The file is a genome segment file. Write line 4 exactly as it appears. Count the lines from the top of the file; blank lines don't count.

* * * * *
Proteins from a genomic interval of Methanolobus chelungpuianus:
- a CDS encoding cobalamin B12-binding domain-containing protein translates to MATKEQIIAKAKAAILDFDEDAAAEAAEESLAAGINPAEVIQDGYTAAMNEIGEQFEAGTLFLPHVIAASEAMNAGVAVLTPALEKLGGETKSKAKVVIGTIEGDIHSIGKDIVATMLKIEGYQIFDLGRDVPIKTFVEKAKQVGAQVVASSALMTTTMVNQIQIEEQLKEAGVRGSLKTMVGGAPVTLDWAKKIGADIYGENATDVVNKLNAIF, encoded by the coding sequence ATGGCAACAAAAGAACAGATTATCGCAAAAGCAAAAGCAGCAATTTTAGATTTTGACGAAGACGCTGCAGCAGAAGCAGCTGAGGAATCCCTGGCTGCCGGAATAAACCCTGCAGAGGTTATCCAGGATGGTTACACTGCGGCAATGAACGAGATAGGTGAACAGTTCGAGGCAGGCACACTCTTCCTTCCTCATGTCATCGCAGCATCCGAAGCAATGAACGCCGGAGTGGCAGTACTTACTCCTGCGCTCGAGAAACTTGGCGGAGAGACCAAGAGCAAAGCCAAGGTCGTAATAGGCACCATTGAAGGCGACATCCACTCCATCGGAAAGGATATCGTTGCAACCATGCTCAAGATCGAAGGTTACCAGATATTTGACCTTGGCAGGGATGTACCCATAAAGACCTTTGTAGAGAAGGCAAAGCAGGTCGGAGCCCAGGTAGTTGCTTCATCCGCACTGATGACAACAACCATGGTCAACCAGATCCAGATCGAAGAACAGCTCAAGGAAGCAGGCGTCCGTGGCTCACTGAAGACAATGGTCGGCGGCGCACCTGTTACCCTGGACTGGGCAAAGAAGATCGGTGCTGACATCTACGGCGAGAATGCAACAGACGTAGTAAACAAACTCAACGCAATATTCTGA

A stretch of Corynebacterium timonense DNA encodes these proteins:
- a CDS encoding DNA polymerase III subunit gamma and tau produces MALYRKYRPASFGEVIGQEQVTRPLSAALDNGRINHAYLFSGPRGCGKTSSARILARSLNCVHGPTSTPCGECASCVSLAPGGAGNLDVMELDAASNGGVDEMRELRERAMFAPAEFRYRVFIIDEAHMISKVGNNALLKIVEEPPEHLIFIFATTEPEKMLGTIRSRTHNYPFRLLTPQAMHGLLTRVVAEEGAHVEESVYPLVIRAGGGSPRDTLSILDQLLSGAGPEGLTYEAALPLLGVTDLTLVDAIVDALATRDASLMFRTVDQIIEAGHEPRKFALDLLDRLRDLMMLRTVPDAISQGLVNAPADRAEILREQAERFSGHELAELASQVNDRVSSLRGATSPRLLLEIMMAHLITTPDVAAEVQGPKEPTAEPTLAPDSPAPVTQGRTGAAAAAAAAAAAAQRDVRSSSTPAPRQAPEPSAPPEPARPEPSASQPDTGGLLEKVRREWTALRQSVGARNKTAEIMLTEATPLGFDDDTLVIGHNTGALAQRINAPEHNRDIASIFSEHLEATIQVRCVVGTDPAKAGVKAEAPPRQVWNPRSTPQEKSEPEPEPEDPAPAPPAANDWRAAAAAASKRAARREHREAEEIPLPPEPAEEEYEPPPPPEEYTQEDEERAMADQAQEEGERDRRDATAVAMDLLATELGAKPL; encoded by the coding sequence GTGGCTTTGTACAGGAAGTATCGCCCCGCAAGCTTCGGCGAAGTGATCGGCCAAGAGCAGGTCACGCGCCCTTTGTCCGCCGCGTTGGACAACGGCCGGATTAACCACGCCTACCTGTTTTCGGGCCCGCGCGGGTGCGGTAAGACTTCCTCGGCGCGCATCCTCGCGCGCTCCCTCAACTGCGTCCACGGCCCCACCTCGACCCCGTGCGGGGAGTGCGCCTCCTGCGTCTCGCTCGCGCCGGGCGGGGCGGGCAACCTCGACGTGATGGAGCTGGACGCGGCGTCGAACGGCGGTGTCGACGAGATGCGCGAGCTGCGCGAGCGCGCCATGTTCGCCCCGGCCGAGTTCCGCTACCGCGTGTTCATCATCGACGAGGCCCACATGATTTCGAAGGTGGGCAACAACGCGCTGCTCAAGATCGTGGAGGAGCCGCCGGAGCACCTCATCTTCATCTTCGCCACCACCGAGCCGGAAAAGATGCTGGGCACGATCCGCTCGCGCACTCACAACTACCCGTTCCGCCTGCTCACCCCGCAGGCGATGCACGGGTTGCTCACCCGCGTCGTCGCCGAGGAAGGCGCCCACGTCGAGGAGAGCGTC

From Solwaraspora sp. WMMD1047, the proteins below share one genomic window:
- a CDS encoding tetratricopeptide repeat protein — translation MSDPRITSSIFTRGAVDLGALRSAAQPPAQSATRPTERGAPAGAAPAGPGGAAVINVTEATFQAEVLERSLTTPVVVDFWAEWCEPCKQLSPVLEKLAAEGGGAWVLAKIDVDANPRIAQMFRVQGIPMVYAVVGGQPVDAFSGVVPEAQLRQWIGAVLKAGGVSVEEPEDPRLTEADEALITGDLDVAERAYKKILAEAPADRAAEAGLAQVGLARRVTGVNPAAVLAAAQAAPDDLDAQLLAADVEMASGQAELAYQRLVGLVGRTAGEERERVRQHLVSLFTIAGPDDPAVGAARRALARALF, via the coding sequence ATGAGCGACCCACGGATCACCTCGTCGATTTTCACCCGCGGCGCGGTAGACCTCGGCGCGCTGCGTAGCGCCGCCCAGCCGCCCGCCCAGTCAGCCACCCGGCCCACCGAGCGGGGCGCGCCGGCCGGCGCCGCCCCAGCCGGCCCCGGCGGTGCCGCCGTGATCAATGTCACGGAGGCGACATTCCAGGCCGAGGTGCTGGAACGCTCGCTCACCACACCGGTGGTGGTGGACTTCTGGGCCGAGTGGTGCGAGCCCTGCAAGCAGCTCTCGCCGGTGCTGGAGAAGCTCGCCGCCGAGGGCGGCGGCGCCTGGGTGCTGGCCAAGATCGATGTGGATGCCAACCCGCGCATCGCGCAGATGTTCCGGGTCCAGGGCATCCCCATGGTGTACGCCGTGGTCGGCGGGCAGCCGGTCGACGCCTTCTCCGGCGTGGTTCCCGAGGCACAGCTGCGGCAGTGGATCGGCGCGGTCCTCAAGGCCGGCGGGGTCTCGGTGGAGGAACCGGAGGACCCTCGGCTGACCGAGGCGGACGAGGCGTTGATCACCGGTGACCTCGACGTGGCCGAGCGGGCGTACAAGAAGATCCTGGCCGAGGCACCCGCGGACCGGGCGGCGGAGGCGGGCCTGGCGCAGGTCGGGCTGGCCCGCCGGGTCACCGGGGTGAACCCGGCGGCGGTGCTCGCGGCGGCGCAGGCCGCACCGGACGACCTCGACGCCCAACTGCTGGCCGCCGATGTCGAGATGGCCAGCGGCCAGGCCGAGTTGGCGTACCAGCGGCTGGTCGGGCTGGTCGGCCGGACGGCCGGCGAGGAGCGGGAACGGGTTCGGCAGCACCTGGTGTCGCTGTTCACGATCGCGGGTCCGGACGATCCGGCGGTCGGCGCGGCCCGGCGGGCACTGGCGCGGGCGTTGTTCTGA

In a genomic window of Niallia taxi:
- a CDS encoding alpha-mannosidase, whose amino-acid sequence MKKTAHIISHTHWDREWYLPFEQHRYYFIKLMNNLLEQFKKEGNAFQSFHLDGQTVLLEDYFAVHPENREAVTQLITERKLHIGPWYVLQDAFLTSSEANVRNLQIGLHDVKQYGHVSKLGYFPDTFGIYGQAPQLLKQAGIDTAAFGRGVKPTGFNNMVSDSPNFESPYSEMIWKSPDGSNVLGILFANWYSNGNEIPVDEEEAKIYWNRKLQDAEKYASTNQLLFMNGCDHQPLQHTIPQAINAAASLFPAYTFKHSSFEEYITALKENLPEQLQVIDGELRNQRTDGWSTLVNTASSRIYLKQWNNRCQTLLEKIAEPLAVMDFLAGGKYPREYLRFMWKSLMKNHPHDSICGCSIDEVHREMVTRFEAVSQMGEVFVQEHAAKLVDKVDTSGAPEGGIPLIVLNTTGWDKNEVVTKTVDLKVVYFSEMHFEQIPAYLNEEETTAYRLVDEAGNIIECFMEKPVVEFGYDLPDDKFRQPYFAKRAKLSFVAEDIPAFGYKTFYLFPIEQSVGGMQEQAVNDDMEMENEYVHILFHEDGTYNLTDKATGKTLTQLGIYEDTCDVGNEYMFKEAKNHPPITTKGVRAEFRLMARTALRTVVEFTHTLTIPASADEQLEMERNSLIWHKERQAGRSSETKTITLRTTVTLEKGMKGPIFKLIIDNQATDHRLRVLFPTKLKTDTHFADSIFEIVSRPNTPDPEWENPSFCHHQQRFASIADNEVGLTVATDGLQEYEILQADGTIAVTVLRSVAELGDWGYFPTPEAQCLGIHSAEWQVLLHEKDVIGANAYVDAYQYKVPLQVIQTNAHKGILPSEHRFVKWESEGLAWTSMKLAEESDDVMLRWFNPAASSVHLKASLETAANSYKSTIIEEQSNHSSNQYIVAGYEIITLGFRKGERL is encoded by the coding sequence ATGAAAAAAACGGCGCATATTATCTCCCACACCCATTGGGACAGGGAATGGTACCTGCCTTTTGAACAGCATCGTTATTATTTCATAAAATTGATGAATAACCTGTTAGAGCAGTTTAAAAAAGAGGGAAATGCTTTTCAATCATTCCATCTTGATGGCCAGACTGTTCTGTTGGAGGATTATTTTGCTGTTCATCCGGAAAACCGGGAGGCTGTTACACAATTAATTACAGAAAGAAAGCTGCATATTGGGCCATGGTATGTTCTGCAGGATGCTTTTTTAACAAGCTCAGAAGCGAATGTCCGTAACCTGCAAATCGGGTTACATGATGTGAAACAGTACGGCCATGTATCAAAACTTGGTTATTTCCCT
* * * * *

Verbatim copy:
- a CDS encoding DNA polymerase III subunit gamma and tau produces MALYRKYRPASFGEVIGQEQVTRPLSAALDNGRINHAYLFSGPRGCGKTSSARILARSLNCVHGPTSTPCGECASCVSLAPGGAGNLDVMELDAASNGGVDEMRELRERAMFAPAEFRYRVFIIDEAHMISKVGNNALLKIVEEPPEHLIFIFATTEPEKMLGTIRSRTHNYPFRLLTPQAMHGLLTRVVAEEGAHVEESVYPLVIRAGGGSPRDTLSILDQLLSGAGPEGLTYEAALPLLGVTDLTLVDAIVDALATRDASLMFRTVDQIIEAGHEPRKFALDLLDRLRDLMMLRTVPDAISQGLVNAPADRAEILREQAERFSGHELAELASQVNDRVSSLRGATSPRLLLEIMMAHLITTPDVAAEVQGPKEPTAEPTLAPDSPAPVTQGRTGAAAAAAAAAAAAQRDVRSSSTPAPRQAPEPSAPPEPARPEPSASQPDTGGLLEKVRREWTALRQSVGARNKTAEIMLTEATPLGFDDDTLVIGHNTGALAQRINAPEHNRDIASIFSEHLEATIQVRCVVGTDPAKAGVKAEAPPRQVWNPRSTPQEKSEPEPEPEDPAPAPPAANDWRAAAAAASKRAARREHREAEEIPLPPEPAEEEYEPPPPPEEYTQEDEERAMADQAQEEGERDRRDATAVAMDLLATELGAKPL; encoded by the coding sequence GTGGCTTTGTACAGGAAGTATCGCCCCGCAAGCTTCGGCGAAGTGATCGGCCAAGAGCAGGTCACGCGCCCTTTGTCCGCCGCGTTGGACAACGGCCGGATTAACCACGCCTACCTGTTTTCGGGCCCGCGCGGGTGCGGTAAGACTTCCTCGGCGCGCATCCTCGCGCGCTCCCTCAACTGCGTCCACGGCCCCACCTCGACCCCGTGCGGGGAGTGCGCCTCCTGCGTCTCGCTCGCGCCGGGCGGGGCGGGCAACCTCGACGTGATGGAGCTGGACGCGGCGTCGAACGGCGGTGTCGACGAGATGCGCGAGCTGCGCGAGCGCGCCATGTTCGCCCCGGCCGAGTTCCGCTACCGCGTGTTCATCATCGACGAGGCCCACATGATTTCGAAGGTGGGCAACAACGCGCTGCTCAAGATCGTGGAGGAGCCGCCGGAGCACCTCATCTTCATCTTCGCCACCACCGAGCCGGAAAAGATGCTGGGCACGATCCGCTCGCGCACTCACAACTACCCGTTCCGCCTGCTCACCCCGCAGGCGATGCACGGGTTGCTCACCCGCGTCGTCGCCGAGGAAGGCGCCCACGTCGAGGAGAGCGTC